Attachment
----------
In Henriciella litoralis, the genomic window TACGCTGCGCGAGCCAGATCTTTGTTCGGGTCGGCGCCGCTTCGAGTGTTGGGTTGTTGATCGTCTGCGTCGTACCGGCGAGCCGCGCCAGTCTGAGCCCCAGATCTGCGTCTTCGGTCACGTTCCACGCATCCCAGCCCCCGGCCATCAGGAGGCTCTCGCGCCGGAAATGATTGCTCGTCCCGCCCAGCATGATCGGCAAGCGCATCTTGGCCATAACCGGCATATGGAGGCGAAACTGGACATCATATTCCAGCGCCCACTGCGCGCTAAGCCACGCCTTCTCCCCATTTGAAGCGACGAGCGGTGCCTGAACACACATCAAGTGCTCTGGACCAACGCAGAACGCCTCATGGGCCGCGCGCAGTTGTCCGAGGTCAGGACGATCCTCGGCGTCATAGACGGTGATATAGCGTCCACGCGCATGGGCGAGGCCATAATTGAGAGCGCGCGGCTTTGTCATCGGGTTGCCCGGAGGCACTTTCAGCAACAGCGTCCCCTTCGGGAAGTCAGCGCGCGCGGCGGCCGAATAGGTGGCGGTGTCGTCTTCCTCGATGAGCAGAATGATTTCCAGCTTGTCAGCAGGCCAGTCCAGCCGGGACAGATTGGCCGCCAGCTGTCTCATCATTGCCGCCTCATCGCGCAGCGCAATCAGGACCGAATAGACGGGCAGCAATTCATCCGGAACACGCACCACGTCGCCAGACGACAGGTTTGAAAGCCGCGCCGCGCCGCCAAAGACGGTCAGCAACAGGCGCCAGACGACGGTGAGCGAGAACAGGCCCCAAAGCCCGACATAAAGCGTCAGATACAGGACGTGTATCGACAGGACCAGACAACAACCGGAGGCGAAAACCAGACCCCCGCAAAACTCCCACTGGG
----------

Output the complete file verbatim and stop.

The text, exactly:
In Henriciella litoralis, the genomic window TACGCTGCGCGAGCCAGATCTTTGTTCGGGTCGGCGCCGCTTCGAGTGTTGGGTTGTTGATCGTCTGCGTCGTACCGGCGAGCCGCGCCAGTCTGAGCCCCAGATCTGCGTCTTCGGTCACGTTCCACGCATCCCAGCCCCCGGCCATCAGGAGGCTCTCGCGCCGGAAATGATTGCTCGTCCCGCCCAGCATGATCGGCAAGCGCATCTTGGCCATAACCGGCATATGGAGGCGAAACTGGACATCATATTCCAGCGCCCACTGCGCGCTAAGCCACGCCTTCTCCCCATTTGAAGCGACGAGCGGTGCCTGAACACACATCAAGTGCTCTGGACCAACGCAGAACGCCTCATGGGCCGCGCGCAGTTGTCCGAGGTCAGGACGATCCTCGGCGTCATAGACGGTGATATAGCGTCCACGCGCATGGGCGAGGCCATAATTGAGAGCGCGCGGCTTTGTCATCGGGTTGCCCGGAGGCACTTTCAGCAACAGCGTCCCCTTCGGGAAGTCAGCGCGCGCGGCGGCCGAATAGGTGGCGGTGTCGTCTTCCTCGATGAGCAGAATGATTTCCAGCTTGTCAGCAGGCCAGTCCAGCCGGGACAGATTGGCCGCCAGCTGTCTCATCATTGCCGCCTCATCGCGCAGCGCAATCAGGACCGAATAGACGGGCAGCAATTCATCCGGAACACGCACCACGTCGCCAGACGACAGGTTTGAAAGCCGCGCCGCGCCGCCAAAGACGGTCAGCAACAGGCGCCAGACGACGGTGAGCGAGAACAGGCCCCAAAGCCCGACATAAAGCGTCAGATACAGGACGTGTATCGACAGGACCAGACAACAACCGGAGGCGAAAACCAGACCCCCGCAAAACTCCCACTGGG